Skip to main content Accessibility help
×
Home
Hostname: page-component-544b6db54f-4nk8m Total loading time: 1.155 Render date: 2021-10-24T12:48:52.819Z Has data issue: true Feature Flags: { "shouldUseShareProductTool": true, "shouldUseHypothesis": true, "isUnsiloEnabled": true, "metricsAbstractViews": false, "figures": true, "newCiteModal": false, "newCitedByModal": true, "newEcommerce": true, "newUsageEvents": true }

Chapter 2 - Symptoms and Signs of Cardiac Disease

from Section 1 - Routine Cardiac Surgery

Published online by Cambridge University Press:  12 May 2020

Joseph Arrowsmith
Affiliation:
Royal Papworth Hospital, Cambridge
Andrew Roscoe
Affiliation:
Singapore General Hospital
Jonathan Mackay
Affiliation:
Royal Papworth Hospital, Cambridge
Get access

Summary

Despite the widespread availability of investigational tests and imaging techniques for the diagnosis and management of cardiac disease, eliciting a comprehensive history and performing a systematic physical examination remain essential clinical skills.

Type
Chapter
Information
Publisher: Cambridge University Press
Print publication year: 2020

Access options

Get access to the full version of this content by using one of the access options below. (Log in options will check for institutional or personal access. Content may require purchase if you do not have access.)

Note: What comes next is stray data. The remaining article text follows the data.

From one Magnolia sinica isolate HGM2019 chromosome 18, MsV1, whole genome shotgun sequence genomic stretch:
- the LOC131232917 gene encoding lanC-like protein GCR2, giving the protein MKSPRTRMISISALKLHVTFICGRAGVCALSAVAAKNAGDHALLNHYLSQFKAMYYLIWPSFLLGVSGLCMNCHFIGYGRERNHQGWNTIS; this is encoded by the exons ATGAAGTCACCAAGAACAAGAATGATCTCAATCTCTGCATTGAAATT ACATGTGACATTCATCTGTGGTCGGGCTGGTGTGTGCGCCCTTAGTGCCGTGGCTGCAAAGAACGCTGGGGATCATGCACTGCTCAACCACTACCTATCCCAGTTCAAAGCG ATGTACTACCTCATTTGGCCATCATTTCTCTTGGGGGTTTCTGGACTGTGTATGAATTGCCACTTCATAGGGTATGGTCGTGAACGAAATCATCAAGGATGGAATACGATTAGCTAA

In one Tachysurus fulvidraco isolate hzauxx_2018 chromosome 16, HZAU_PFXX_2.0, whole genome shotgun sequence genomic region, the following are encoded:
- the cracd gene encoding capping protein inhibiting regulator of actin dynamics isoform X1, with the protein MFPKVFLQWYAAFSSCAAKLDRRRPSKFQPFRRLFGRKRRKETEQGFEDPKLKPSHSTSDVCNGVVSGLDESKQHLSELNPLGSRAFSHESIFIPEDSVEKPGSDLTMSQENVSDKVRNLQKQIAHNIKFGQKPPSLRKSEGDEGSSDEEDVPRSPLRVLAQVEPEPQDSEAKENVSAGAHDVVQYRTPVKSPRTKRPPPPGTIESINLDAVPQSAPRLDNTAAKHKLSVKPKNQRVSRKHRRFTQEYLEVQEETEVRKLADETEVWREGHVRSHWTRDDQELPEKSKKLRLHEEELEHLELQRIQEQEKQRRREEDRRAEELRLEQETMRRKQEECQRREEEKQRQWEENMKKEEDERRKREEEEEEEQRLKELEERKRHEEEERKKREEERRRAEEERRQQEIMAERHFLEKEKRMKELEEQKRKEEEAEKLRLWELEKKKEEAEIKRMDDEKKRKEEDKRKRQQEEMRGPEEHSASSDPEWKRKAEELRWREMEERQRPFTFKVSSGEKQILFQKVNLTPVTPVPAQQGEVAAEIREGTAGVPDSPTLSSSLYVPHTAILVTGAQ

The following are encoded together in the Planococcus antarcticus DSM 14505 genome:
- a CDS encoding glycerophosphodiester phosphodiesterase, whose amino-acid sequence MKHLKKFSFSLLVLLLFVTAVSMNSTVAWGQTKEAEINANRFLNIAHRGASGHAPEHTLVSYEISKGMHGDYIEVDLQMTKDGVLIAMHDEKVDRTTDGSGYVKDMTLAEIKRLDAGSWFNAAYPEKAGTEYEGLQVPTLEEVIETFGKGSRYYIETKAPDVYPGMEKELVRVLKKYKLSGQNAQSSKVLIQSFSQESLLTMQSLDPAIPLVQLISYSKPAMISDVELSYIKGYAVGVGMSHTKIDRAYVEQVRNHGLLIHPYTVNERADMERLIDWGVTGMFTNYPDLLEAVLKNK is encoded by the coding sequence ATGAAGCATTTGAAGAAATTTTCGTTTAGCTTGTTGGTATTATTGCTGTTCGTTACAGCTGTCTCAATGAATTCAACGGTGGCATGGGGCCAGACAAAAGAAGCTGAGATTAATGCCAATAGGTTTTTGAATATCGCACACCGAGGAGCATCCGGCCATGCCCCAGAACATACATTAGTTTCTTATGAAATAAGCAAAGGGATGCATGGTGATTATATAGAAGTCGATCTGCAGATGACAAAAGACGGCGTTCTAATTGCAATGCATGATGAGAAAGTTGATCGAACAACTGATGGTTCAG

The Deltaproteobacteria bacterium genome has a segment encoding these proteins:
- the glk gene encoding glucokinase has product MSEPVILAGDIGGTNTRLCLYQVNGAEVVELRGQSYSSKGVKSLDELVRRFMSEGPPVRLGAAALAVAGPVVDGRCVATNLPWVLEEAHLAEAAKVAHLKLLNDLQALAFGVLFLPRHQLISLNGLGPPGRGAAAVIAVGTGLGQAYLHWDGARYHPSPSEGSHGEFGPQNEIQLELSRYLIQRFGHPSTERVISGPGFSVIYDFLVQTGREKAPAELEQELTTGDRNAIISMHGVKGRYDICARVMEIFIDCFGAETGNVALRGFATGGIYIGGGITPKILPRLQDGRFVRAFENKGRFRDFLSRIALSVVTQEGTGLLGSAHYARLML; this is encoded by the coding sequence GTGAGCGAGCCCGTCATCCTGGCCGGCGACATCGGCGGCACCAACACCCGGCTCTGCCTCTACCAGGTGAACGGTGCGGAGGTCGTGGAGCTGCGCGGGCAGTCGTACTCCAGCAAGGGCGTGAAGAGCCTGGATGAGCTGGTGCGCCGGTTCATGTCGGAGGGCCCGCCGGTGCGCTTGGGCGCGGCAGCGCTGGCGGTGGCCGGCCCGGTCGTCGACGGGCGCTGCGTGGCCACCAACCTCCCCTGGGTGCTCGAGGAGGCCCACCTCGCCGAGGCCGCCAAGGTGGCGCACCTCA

References

Campeau, L. Grading of angina pectoris. Circulation 1976; 54: 522–3.CrossRefGoogle ScholarPubMed
Constant, J. Essentials of Bedside Cardiology, 2nd edn. Totowa, NJ: Humana Press; 2002.CrossRefGoogle Scholar
The Criteria Committee of the New York Heart Association. Nomenclature and Criteria for Diagnosis of Diseases of the Heart and Great Vessels, 9th edn. Boston, MA: Lippincott Williams and Wilkins; 1994.Google Scholar
Hlatky, MA, Boineau, RE, Higginbotham, MB, et al. A brief self-administered questionnaire to determine functional capacity (the Duke Activity Status Index). Am J Cardiol 1989; 64: 651–4.CrossRefGoogle Scholar

Send book to Kindle

To send this book to your Kindle, first ensure no-reply@cambridge.org is added to your Approved Personal Document E-mail List under your Personal Document Settings on the Manage Your Content and Devices page of your Amazon account. Then enter the ‘name’ part of your Kindle email address below. Find out more about sending to your Kindle.

Note you can select to send to either the @free.kindle.com or @kindle.com variations. ‘@free.kindle.com’ emails are free but can only be sent to your device when it is connected to wi-fi. ‘@kindle.com’ emails can be delivered even when you are not connected to wi-fi, but note that service fees apply.

Find out more about the Kindle Personal Document Service.

Available formats
×

Send book to Dropbox

To send content items to your account, please confirm that you agree to abide by our usage policies. If this is the first time you use this feature, you will be asked to authorise Cambridge Core to connect with your account. Find out more about sending content to Dropbox.

Available formats
×

Send book to Google Drive

To send content items to your account, please confirm that you agree to abide by our usage policies. If this is the first time you use this feature, you will be asked to authorise Cambridge Core to connect with your account. Find out more about sending content to Google Drive.

Available formats
×